dhb Aeron Turbo shorts review - an effective 'budget' indoor-specific option

As indoor shorts go, these are effective and cheaper than much of the competition

Image shows a rider wearing the dhb Aeron Turbo shorts.
(Image credit: Myles Warwood)
Cycling Weekly Verdict

If you’re primarily going to be training indoors over the winter or doing spin classes, these are discrete enough to wear without feeling exposed. They’re less of a faff to get on as they don't have the bibs – and they would be good value for money if you trained 2 to 3 times a week. They wash well and seem to be durable enough to last.

Reasons to buy
  • +

    Effective at keeping you cool

  • +

    Mesh isn't too revealing

Reasons to avoid
  • -

    Chamois could be comfier

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Riding indoors can be a hot and sweaty affair. Many people choose to wear old kit that’s seen a fair few rides already, while others plumb for a more modern approach: indoor training-specific clothing. 

The Aeron shorts from dhb are such an item of clothing, designed to help keep you cool whilst training indoors on the bike.

They combine a slightly higher-rising cut on the legs with different types of material to help heat escape and keep your body cool. It’s explicitly aimed at people who indoor train regularly and, as such, has a chamois pad which is designed for the rigours of indoor training. 

To further limit the amount of materials used, the Aeron Turbo shorts utilise a 'waist short' design, as opposed to the more traditional 'bib short' arrangement. It's an increasing trend for the best indoor training kit – but if you do prefer the straps, then do check out Le Col's Pro Indoor Training Shorts as a bibbed alterative.

When I initially tried the Aeron Turbo Shorts, I was a bit concerned about how well they would stay up without the shoulder straps – and whether they would ride up on the thigh, too. Happily, though, they performed their job well.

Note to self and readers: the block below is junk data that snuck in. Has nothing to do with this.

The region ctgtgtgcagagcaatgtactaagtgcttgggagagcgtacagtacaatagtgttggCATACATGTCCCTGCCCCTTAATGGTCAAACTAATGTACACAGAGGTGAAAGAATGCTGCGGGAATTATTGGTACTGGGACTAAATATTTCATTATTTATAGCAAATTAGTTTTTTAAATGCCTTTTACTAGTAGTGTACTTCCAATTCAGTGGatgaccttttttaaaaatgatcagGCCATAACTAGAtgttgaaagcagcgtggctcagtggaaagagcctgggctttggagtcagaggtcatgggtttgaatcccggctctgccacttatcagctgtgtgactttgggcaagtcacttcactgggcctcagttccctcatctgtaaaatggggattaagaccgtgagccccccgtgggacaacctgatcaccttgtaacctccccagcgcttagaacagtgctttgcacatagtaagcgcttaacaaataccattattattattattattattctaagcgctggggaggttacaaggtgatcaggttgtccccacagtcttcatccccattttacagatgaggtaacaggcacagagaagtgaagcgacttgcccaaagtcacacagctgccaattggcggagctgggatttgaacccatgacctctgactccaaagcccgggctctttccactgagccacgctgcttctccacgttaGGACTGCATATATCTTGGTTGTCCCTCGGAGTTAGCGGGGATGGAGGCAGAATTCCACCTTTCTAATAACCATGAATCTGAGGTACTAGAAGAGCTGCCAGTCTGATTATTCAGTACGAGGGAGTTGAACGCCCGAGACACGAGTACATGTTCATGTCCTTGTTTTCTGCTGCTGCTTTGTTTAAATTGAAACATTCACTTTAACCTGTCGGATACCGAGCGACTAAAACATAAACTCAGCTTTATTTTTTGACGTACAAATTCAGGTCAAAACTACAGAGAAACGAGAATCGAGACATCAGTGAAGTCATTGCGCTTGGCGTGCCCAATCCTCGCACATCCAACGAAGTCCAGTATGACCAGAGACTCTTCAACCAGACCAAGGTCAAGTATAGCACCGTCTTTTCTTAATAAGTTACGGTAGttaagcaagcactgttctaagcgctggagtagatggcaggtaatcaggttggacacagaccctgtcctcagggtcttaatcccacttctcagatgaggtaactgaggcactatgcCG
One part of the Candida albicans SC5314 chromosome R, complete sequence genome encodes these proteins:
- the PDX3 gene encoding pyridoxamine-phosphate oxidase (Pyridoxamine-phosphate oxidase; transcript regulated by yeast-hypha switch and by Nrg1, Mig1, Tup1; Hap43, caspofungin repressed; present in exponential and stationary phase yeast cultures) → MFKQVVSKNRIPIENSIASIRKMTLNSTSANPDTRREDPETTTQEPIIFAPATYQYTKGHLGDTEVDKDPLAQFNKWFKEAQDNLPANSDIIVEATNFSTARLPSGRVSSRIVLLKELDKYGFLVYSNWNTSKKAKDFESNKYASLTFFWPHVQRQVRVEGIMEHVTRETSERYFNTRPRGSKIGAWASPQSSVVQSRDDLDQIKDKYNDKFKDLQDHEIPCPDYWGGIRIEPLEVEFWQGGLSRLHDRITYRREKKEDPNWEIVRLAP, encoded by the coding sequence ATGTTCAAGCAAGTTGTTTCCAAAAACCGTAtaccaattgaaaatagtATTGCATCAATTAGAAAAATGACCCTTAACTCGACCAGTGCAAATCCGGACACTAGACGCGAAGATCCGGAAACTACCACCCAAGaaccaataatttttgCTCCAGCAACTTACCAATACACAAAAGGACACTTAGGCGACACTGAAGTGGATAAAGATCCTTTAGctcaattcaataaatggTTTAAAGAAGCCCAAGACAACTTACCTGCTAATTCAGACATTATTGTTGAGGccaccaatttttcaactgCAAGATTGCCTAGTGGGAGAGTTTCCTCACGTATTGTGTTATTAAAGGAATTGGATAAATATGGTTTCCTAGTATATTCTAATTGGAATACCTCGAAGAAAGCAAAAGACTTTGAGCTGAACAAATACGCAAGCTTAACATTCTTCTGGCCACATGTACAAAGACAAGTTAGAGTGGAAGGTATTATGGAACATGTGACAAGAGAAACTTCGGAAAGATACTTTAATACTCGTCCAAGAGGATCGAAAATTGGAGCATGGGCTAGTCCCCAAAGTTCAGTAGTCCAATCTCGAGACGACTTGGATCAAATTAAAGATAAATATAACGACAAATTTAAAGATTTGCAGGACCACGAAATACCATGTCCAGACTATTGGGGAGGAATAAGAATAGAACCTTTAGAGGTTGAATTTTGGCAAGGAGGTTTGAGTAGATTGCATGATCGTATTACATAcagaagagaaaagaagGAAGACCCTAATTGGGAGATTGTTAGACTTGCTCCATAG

dhb Aeron Turbo Shorts: construction

Image shows a rider wearing the dhb Aeron Turbo shorts.

(Image credit: Myles Warwood)

The shorts are made up of two materials. Whilst both these materials are constituted by a Polyamide (Nylon) and Elastane (Spandex) mix, the ratio changes slightly from the main fabric to the side panels, which are designed to keep you cooler. The side panels contain more spandex and are not quite see-through but dark enough to be discrete.

The lightweight and highly-breathable material is also quick drying and wicks sweat away from your body to help keep your temperature down. With the addition of a fan, this cooling is amplified and helps keep you focused on the bike.

The chamois itself is constructed in a way which is more comfortable on the turbo. When riding indoors, we tend to move on the bike much less than we would on the road, often sitting for longer periods of time, As a result, the chamois has a more challenging job to perform. Despite the challenge, the Elastic Interface NICE HD Super Air pad, rises to the mark.

dhb Aeron Turbo Shorts: the ride

Image shows a rider wearing the dhb Aeron Turbo shorts.

(Image credit: Myles Warwood)

With the shorts cut slightly shorter in the leg to aid with the cooling, my concern was that the silicone gripper wouldn’t grip properly, the shorts would ride up, and I’d forever be pulling them down. 

However, I’m happy to report no such issues in this area; whilst they did move up a little, I wouldn’t say I was pulling them down every two minutes, nor did it distract me from my rides.

Similarly for the rear of the shorts, despite the lack of bib straps, they stayed perfectly in place and I didn’t ever feel as if I was exposed.

I have to say, that for the duration of the turbo session, the shorts did as described, they helped to keep my body temperature down. I didn’t ever feel as if I was overheating on the bike. They were comfortable to ride in. 

At times I did feel I needed to get out of the saddle to help aid blood circulation and comfort, but that can be the same with most shorts after an elongated seated effort.

dhb Aeron Turbo Shorts: value and conclusion

There’s no shying away from the cost. These are $90 / £70 for what used to be Wiggle’s bargain brand. But they are much cheaper than Le Col Pro Indoor Bib Shorts which cost $210 / £180, and are a similar price to Van Rysel's Ultralight Racer Shorts ($99.99 / £64.99). 

If your riding is indoor-specific, turbo training or spin classes, these Aeron Turbo Shorts would be good value for money compared to the competition. 

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Myles Warwood is a cycling journalist, automotive journalist and videographer. He writes for Cycling Weekly, Cyclist and Car magazine.